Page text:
Superman (1978)

Our review of the first feature-length live action Superman movie, starring everyone’s favorite Julliard graduate, Christopher Reeve, and directed by everyone’s favorite Omen director, Richard Donner. For all the crap they had to go through to get this much movie in the can, it’s amazing it’s any good at all. Nevermind the fact it was good enough to spawn a whole sub-genre of Hollywood sci-fi/action movie…though, watching this, I’m amazed at how much it resembles the disaster movies it trounced at the box office.

Facebooktwittergoogle_plusredditpinterestlinkedinmail

12 thoughts on “Superman (1978)”

  1. I must have watched this movie dozens of times as a kid. My mother taped it from a network broadcast, and I really wore that sucker out. You’re video reviews have really come along David. I really look forward to seeing them. Now if only you would take requests…

  2. Sigh. For me, all the good parts of this movie get blocked out by Hackman’s Luthor and that stupid turn back time ending. Reeves is brilliant, Kidder is wonderful but, as a kid, I walked out of the theater feeling pissed off.

    If a hero is defined by his villains, this movie’s Luthor defines Superman as a chump. That this Luthor causes Superman to break a sweat is just sad.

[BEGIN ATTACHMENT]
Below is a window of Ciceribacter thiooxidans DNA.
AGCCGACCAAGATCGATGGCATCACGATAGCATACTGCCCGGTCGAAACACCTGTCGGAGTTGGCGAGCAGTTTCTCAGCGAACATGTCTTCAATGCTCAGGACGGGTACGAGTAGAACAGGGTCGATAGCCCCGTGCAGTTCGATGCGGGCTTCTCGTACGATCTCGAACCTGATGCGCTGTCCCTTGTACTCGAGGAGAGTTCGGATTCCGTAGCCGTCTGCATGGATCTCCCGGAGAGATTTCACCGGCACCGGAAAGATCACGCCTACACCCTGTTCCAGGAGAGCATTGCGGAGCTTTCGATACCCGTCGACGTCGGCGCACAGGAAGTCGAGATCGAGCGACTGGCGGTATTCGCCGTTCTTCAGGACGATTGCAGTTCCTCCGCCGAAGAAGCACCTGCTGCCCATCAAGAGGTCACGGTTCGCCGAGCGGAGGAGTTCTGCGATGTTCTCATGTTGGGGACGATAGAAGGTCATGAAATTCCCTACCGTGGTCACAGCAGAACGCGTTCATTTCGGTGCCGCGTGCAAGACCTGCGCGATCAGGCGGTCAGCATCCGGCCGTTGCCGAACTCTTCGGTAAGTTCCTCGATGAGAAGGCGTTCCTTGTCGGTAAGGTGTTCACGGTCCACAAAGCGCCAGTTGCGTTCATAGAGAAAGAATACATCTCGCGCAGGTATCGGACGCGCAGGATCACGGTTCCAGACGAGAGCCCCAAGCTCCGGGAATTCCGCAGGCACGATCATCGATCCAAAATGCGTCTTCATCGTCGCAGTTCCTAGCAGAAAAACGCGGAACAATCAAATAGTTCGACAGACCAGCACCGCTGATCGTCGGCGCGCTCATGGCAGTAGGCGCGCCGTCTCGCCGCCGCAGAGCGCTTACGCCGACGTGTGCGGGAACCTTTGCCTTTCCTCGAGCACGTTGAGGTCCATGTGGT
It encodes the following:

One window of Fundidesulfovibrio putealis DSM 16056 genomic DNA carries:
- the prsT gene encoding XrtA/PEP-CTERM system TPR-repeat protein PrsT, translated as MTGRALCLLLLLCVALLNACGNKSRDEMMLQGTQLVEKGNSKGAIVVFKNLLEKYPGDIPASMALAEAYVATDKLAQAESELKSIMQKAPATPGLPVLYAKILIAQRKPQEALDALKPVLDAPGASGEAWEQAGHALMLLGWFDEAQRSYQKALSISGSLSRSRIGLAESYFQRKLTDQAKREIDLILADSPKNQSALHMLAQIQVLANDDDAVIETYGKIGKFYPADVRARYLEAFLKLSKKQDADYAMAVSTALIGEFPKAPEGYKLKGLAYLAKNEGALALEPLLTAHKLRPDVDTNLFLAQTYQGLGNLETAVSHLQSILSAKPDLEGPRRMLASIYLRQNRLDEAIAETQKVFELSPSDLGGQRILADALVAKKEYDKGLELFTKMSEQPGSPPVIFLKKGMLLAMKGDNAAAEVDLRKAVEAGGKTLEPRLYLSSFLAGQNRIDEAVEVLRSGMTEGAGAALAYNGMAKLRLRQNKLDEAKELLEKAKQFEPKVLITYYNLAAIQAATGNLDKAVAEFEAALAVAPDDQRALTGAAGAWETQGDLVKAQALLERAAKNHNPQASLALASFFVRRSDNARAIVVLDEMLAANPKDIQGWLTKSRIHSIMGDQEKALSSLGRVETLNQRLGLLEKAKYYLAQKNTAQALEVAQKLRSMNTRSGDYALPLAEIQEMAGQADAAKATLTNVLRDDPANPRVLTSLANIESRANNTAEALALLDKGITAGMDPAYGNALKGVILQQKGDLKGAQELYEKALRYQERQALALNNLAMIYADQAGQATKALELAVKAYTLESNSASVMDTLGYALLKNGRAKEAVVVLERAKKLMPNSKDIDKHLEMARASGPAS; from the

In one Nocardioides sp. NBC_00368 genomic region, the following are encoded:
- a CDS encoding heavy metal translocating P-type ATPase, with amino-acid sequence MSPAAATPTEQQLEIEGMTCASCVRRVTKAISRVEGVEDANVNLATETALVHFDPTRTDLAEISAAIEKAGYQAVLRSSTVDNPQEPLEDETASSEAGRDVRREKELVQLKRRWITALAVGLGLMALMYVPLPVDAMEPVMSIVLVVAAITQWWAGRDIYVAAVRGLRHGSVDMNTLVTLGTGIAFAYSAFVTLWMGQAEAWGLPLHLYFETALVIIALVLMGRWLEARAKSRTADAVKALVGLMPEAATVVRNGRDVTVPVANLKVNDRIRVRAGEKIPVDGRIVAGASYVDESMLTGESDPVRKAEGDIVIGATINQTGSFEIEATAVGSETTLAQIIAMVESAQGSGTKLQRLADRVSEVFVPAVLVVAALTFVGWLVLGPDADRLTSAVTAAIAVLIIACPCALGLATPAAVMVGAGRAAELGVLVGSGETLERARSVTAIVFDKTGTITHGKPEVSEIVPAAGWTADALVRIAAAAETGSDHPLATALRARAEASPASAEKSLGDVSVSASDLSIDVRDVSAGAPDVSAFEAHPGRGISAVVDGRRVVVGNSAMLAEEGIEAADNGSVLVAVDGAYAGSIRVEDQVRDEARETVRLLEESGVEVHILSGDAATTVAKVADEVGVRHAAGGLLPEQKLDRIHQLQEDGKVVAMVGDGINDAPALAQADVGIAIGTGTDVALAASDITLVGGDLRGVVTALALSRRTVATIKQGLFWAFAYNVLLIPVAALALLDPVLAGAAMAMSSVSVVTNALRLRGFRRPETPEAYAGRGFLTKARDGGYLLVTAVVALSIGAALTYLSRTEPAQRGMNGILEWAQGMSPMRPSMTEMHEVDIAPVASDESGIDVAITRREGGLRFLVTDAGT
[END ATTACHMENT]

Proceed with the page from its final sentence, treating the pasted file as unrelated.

And if Superman can go back in time to fix things why the hell doesn’t he go all the way back and stop Luthor from stealing the missiles in the first place? Oh, right. ‘Cause he’s a chump.

    Every time I see this movie topping a list of the best superhero films, I think I should watch it again. And then I remember Luthor and that stupid ending and I go all hater again. And I’m not even a Superman fan.

    Sigh again.

    1. Yes. Exactly. That sigh, right there? That’s something Super-fans and non-Super-fans have in common. More to the point, this movie was DC’s best chance to make new Superman fans in twenty years…and if you think the rest of the franchise sucks, it still is the best they have today, over thirty years later. It…kinda succeeded…maybe…a little bit. But if they’re not treating him with outright contempt, the prevailing culture now treats Kent as the vanilla of superheroes – stalwart…same-y…dull…bland. The exact opposite of the high concept, sci-fi/disaster schtick that keeps his books afloat. But that’s what happens when you don’t read your source material. And when you scalp writers from the Bond franchise.

  3. I think we can all agree that Luthor indeed brings the picture down a few pegs. His scheme is indeed a nonsensical Bond cliche. It could have been an excellent segway into Supes truly recognizing that even he has limitations but then the infamous “time reversal” occurs. As for the subject of dealing with Superman’s origins, I never felt it was tedious or caused the film to “restart” itself. I think the story is of a legend that is rather untarnished and truly a “hero’s journey” but not of a god but a superpowered being with humility.